Parenting Advice From ‘America’s Worst Mom’

Helicopter parenting? Lenore Skenazy, America’s worst mom for sending her 9-year-old by the subway alone? Overprotective parents tend to shield their children. Yet, according to Peter Gray, a research psychologist at Boston College, ‘‘the actual rate of strangers’ abducting or molesting children is very small.’’ ‘‘It’s more likely to happen at the hands of a relative or family friend. ‘‘Students are prepared academically, but they’re not prepared to deal with day-to-day life, which comes from a lack of opportunity to deal with ordinary problems,’’ Dr. Gray said. Ms. Skenazy, screened by Discovery Life Channel, tries to give parents the confidence to loosen the reins on their kids, and give the kids the wings they need. 

Read an excerpt of the article written by JANE E. BRODY:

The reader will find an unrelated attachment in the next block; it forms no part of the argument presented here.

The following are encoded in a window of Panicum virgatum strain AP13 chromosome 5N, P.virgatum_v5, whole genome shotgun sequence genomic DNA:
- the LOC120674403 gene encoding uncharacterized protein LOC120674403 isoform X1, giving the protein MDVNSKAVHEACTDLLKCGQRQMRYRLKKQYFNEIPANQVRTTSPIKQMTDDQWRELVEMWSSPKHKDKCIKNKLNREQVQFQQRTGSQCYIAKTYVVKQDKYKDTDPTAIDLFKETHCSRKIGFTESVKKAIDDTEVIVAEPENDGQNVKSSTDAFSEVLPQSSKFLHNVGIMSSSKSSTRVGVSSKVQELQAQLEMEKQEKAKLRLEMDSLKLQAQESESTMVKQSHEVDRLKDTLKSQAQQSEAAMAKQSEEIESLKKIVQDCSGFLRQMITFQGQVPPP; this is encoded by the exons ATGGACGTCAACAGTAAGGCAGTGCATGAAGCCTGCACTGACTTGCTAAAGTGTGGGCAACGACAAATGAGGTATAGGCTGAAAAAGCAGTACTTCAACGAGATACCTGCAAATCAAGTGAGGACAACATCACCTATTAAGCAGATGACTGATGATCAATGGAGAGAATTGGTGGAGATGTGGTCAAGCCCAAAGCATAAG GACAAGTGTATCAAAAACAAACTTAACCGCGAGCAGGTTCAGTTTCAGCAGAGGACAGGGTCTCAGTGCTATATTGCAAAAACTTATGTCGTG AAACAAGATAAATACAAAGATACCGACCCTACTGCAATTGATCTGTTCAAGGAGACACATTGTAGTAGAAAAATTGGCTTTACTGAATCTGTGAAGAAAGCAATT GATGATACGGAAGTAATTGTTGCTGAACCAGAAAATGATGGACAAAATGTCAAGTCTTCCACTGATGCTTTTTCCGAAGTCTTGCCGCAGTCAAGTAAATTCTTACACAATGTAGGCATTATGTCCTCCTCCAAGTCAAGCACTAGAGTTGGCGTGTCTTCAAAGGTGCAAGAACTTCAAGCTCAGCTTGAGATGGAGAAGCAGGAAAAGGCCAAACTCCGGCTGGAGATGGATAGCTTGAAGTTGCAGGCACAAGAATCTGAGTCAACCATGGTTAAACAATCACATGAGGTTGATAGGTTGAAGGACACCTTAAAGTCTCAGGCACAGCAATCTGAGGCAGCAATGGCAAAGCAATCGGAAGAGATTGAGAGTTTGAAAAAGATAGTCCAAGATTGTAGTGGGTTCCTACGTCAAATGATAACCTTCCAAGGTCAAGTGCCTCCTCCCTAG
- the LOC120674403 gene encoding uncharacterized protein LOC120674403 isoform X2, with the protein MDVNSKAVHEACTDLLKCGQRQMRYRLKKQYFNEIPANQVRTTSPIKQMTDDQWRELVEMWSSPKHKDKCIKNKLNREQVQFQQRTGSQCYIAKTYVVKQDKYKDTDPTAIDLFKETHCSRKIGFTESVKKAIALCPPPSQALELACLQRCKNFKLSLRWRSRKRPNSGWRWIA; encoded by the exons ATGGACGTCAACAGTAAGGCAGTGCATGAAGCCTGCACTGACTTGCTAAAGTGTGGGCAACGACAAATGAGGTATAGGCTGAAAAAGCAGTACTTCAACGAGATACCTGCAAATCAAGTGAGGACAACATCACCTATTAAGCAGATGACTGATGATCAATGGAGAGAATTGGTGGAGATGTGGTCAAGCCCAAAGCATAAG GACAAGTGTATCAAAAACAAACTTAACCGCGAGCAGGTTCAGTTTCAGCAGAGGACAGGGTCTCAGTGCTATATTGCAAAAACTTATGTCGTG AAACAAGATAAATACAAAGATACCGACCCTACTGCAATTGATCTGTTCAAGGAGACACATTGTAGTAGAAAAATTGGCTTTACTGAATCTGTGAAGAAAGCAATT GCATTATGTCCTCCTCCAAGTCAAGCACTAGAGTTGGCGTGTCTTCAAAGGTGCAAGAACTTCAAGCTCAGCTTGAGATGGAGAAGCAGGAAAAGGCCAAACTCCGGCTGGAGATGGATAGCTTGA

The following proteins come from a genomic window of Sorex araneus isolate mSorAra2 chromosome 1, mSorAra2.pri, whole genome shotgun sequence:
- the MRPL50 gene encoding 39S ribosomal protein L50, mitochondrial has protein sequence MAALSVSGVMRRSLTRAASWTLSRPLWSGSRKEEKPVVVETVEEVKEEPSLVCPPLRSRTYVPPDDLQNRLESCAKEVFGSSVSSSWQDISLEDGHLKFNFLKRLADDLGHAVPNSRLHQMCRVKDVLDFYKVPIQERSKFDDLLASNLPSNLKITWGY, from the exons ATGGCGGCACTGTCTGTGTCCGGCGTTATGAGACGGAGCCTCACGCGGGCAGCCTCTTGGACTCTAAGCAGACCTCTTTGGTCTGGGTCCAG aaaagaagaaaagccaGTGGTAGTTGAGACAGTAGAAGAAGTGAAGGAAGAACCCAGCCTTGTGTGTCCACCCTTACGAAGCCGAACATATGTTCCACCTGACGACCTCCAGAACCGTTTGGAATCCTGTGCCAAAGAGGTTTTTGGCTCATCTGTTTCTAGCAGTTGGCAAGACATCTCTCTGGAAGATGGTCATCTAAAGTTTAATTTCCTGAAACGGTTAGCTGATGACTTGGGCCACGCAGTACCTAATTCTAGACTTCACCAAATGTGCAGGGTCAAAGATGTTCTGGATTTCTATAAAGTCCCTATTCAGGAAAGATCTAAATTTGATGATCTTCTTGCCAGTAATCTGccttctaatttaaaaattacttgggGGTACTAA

Lenore Skenazy, a New York City mother of two, earned the sobriquet ‘‘America’s Worst Mom’’ after reporting in a newspaper column that she’d allowed her younger son, then 9, to ride the subway alone. The damning criticism she endured, including a threat of arrest for child endangerment, intensified her desire to encourage anxious parents to give their children the freedom they need to develop the self-confidence and resilience to cope effectively with life’s challenges. One result was the publication in 2009 of her book ‘‘Free Range Kids: How to Raise Safe, Self-Reliant Children (Without Going Nuts with Worry).’’ A second result is the Free Range Kids Project and a 13-part series, starting on Thursday on the Discovery Life Channel, ‘‘World’s Worst Mom’’ In it, Ms. Skenazy, to whom the title applies, intervenes to rescue bubble-wrapped kids from their overprotective parents by guiding the children safely through a sequence of once-forbidden activities and showing their anxious parents how well the children perform and how proud they are of what they accomplished. The term ‘‘helicopter parents’’ applies to far more than those who hover relentlessly over their children’s academic and musical development. As depicted in the series’ first episode, it applies to 10-year-old Sam’s very loving mother who wouldn’t let him ride a bike (‘‘she’s afraid I’ll fall and get hurt’’), cut up his own meat (‘‘Mom thinks I’ll cut my fingers off’’), or play ‘‘rough sports’’ like skating. The plea from a stressed-out, thwarted Sam: ‘‘I just want to do things by myself.’’ In an interview, Ms. Skenazy said, ‘‘Having been brainwashed by all the stories we hear, there’s a prevailing fear that any time you’re not directly supervising your child, you’re putting the child in danger.’’ The widespread publicity now given to crimes has created an exaggerated fear of the dangers children face if left to navigate and play on their own. Yet, according to Peter Gray, a research psychologist at Boston College, ‘‘the actual rate of strangers’ abducting or molesting children is very small.’’ ‘‘It’s more likely to happen at the hands of a relative or family friend,’’ Dr. Gray said. ‘‘The statistics show no increase in childhood dangers. If anything, there’s been a decrease.’’ Experts say there is no more crime against children by strangers today — and probably significantly less — than when I was growing up in the 1940s and ’50s, a time when I walked to school alone and played outdoors with friends unsupervised by adults. In 1979 when my own sons were offered the opportunity to attend private school to escape their crime-ridden public middle school, they said, ‘‘What would we learn about life in private school?’’ So they stuck out those three years and emerged street smart and confident in their ability to cope, lessons far more valuable than any they might have acquired in a safer school. ‘‘The world is not perfect — it never was — but we used to trust our children in it, and they learned to be resourceful,’’ Ms. Skenazy said. ‘‘The message these anxious parents are giving to their children is ‘I love you, but I don’t believe in you. I don’t believe you’re as competent as I am.’’’ ...Read more